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Wanna Peek Into My Inbox? Top 5 Answers to the Most Asked Bus Questions

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Wanna Peek Into My Inbox? Top 5 Answers to the Most Asked Bus Questions

Oh, bus life and travel! Sounds fun exciting and full of adventure doesn’t it? It is! But this lifestyle also comes with many bus questions. When people email me asking these questions, I can hear the overwhelm, frustrations and even some people admit that their questions are keeping them up at night. It doesn’t have to be this way! Jeff and I consider it a blessing to be able to help  others along their journey and that means answering those nagging questions.


Wanna Peek Into My Inbox?

Here are the top 5 answers to the most asked bus questions.

So, what are the questions? The number one most asked bus question everyone wants to know is, “How much does it cost to convert a bus? Next people want to know, “Do I have to have a CDL to drive my bus?” The third most asked question is one that keeps people up at night and waiting by the phone during the day. Do you know what it is? Did you guess it is about insurance? The fourth most asked question is, “Can you help me convert my bus?” Number 5,  “Do you have suggestions for where I can park a bus while I work on it?”
Keep reading below to see exactly how I answer these emails.

“How much does it cost to convert a bus?”

“The cost truly depends on how “custom” you want your bus, what materials you use, and the type of appliances you choose. In addition, if you add solar, a roof deck, an awning, etc. the price goes up. Our very first bus was basic and we spent less than $5000 not counting the bus. Our next bus was larger and included a big bathroom and the price is topping out around $12,000.
When figuring the cost, if you are converting it yourself start with a budget of $10,000. Keep in mind that you can start a basic build and live in it while saving the money to finish the bus.
It would also depend on if you wanted to convert it yourself or have someone help you with all or part of the conversion. For someone to help with the conversion the budget should start at $20,000 for a basic build.
If you are needing some help with budgeting and planning a bus build check out our Free e-Course. In the last lesson of our Free e-Course “School Bus to Home on Wheels”, we go into more detail about helping you with a budget and a timeline for converting a bus.”

“Do I have to have a CDL to drive a bus?”

“The short answer is “yes” if your converted school bus is titled as a “bus”. Once the conversion is complete, the bus can be titled as a motor home. Then, a CDL is NOT required. Keep in mind that some states do require the driver to have certain endorsements on their licences due to weight issues. It is best to check with the local Department of Motor Vehicles.”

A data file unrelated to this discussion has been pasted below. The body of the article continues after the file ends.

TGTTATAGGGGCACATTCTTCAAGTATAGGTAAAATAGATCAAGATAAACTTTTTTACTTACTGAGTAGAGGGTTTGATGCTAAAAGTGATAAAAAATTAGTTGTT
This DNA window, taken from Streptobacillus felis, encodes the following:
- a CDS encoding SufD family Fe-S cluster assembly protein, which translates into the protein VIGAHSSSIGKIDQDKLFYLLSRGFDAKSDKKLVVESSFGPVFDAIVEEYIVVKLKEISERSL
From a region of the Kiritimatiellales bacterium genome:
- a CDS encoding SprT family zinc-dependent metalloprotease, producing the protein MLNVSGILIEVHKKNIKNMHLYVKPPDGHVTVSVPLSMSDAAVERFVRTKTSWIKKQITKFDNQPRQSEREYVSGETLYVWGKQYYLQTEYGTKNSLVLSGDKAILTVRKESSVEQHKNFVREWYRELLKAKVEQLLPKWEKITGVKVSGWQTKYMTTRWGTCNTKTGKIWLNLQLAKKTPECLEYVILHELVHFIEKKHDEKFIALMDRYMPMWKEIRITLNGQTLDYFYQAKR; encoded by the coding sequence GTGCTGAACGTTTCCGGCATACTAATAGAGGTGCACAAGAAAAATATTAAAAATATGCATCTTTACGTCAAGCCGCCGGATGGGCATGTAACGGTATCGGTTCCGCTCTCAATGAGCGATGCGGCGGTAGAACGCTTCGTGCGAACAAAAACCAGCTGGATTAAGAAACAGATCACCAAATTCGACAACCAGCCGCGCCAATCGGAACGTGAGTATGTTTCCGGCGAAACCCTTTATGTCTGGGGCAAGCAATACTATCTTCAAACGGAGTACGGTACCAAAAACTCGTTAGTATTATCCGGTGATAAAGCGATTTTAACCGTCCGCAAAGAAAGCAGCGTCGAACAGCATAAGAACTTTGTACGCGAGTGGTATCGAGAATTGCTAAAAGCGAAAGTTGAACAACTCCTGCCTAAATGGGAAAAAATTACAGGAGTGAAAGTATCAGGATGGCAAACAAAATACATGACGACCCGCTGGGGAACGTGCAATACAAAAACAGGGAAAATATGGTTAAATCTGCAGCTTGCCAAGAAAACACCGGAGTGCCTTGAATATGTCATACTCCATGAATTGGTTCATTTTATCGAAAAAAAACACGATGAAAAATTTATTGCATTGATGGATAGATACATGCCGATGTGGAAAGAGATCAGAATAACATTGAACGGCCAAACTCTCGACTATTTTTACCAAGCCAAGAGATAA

“Who do you use to provide insurance for your bus?”

“Jeff and I have our bus insurance through State Farm. Our agent required that we send photos of the interior conversion and the exterior. Once, we submitted all he needed, we got insurance for $74 a year for liability. (We get a discount due to having our cars listed with State Farm.)

Pro Tip: Ask you local agent if they can provide motor home insurance.

Think about whether you are going to need to have the bus insured to from the selling destination to your home base. If this is the case,  I found that Progressive Commercial usually will provide coverage if you can’t find a local agent. Communicate to the company that the bus still needs converting.  Progressive will not provide coverage once it is complete. In April, I have a new FREE eCourse coming out that is about insurance, title and registration on a Skoolie. Get on our email list and you will be notified when it comes out.”

“Can you help me convert my bus?”

“Jeff and I started Skoolie Homes and Discovering Us Bus out of a desire to help others enjoy the bus lifestyle. When we started converting our first bus, we watched many YouTube videos and read blogs. Only to find out half of the information we needed after searching and searching for hours.  The feeling of overwhelm and frustration set in due to the many opinions on how to complete every tasks. Many years later, when converting our 2nd bus, we saw a way to help lessen the frustration of converting a bus. Our company was born.

The first way we can help you is through our company Skoolie HomesWe can help you convert part or all of your school bus into a home on wheels. Jeff will work with you helping make your dream bus a reality.